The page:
Focus on Patents - Registered Patent Agent Rich Marsh - Springfield Missouri

What to do First

Make a record of your invention:
        In order to establish an invention record which may be relied upon for evidence, make a complete written description of your invention along with any sketches or drawings. Your written narrative should describe in precise detail what the product or process is, how to use it, what it is good for and how to make it or use it. Every part of the product or process shown in the sketches or drawings should be numbered and these numbers inserted into the text of the written description immediately following the name of that item.  Though the USPTO will change to a "First to File" posture in March 2013, this first record of your invention is still valuable for the reasons stated above. 

        Since the USPTO has instituted the "First to File" posture, Focus On Patents, Inc., is now recommending that inventors file a provisional application as soon as possible after completing an enabling description.  An enabling description implies that a person familiar with the field of the invention would be able to make and use the product/process described in the provisional application.

Sign it:
        Print your name and the date you first conceived of the idea on at least one sheet (preferably all) and sign your name next your printed name. For the date of conception, use the earliest dated document which includes some element of your invention. Preferably, you have kept a written record of each step of your inventive process in a notebook which could be witnessed along with your written narrative. If not, an invoice or order form for parts or notes in your day planner could be suitable. Remember to sign and date each sketch or drawing as well.

Have it witnessed:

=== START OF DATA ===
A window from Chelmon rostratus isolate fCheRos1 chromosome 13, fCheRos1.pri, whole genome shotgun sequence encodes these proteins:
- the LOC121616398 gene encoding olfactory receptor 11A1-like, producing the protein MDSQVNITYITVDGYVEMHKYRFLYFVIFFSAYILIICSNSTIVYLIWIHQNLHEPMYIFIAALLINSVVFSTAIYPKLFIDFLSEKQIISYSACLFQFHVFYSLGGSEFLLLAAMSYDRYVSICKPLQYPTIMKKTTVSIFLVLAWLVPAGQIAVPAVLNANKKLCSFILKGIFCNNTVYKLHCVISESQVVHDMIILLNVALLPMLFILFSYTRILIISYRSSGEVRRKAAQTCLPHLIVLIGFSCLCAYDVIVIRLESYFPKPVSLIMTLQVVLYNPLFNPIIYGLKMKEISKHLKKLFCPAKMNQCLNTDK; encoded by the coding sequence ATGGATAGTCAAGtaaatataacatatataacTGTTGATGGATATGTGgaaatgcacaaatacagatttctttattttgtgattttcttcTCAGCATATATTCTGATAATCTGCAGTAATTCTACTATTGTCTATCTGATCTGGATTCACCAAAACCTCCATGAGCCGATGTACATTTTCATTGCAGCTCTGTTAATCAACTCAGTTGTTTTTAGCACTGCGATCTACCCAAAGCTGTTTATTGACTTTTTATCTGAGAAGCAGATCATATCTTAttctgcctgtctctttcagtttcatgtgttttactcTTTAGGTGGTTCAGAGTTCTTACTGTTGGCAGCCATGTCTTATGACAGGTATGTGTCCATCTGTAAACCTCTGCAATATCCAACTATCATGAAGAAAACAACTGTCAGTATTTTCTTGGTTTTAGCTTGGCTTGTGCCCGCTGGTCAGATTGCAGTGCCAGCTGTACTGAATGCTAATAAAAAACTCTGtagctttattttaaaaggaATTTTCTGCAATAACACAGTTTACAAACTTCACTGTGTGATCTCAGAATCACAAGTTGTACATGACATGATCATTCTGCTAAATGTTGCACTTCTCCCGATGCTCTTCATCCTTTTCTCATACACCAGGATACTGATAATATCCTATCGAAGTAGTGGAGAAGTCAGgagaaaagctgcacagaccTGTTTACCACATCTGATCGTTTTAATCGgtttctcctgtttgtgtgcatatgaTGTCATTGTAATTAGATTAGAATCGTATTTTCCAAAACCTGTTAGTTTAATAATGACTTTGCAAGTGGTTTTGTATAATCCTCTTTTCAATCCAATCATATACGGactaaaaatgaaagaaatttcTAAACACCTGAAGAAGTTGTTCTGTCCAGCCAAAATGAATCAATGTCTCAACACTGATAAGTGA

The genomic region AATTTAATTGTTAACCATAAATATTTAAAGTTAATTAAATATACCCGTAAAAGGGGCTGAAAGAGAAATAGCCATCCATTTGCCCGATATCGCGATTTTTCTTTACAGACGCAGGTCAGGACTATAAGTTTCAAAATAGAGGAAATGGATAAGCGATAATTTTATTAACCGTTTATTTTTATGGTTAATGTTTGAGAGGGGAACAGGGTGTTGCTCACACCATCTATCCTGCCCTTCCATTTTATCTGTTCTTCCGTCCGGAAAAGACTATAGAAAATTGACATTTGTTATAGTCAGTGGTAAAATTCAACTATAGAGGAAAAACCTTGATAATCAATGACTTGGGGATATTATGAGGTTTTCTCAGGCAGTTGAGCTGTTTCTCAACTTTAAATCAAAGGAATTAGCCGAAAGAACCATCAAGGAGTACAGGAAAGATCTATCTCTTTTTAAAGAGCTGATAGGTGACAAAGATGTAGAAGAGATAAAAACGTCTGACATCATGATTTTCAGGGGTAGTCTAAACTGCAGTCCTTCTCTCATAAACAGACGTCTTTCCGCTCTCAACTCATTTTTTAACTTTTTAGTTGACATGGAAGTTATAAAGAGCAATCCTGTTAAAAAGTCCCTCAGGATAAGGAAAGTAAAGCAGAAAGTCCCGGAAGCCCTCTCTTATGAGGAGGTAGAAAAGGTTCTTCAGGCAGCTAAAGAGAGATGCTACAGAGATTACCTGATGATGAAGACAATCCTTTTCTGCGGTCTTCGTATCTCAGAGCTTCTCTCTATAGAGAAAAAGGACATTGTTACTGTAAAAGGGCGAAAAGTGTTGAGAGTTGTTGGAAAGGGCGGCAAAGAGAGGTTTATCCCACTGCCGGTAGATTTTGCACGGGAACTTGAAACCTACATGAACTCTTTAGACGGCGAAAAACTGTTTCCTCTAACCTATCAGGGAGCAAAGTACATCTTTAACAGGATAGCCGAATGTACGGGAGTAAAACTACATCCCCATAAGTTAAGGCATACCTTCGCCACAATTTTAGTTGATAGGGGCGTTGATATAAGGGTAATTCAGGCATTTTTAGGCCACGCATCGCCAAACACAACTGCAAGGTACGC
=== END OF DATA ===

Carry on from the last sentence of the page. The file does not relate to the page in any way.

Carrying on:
Leave space on each sheet to have two trusted persons, not related to you, witness your invention. Each witness should understand your invention from the written record and should sign over his/her printed name and put the date of review next to the signature. The witnesses should be persons who can and will attest to your invention in case you are no longer able to do so. You might ask your clergy person, attorney, insurance agent, teacher or consult the services of a registered professional engineer, architect, land surveyor or a registered patent practitioner.

 Determine Filing Status:
        Small Entities are individuals or small companies having fewer than 500 employees.  Micro Entities are small entities that also have 1.) no more than four other U. S. Applications, 2.) ave a gross income the previous year that is less than three times the median household income for the preceding year and 3.) have not assigned the application to an entity that would not qualify.  All inventors named on the application must qualify for Micro Entity status.  See http://www.uspto.bov/patents/law/micro_entity.jsp for the current income limit.

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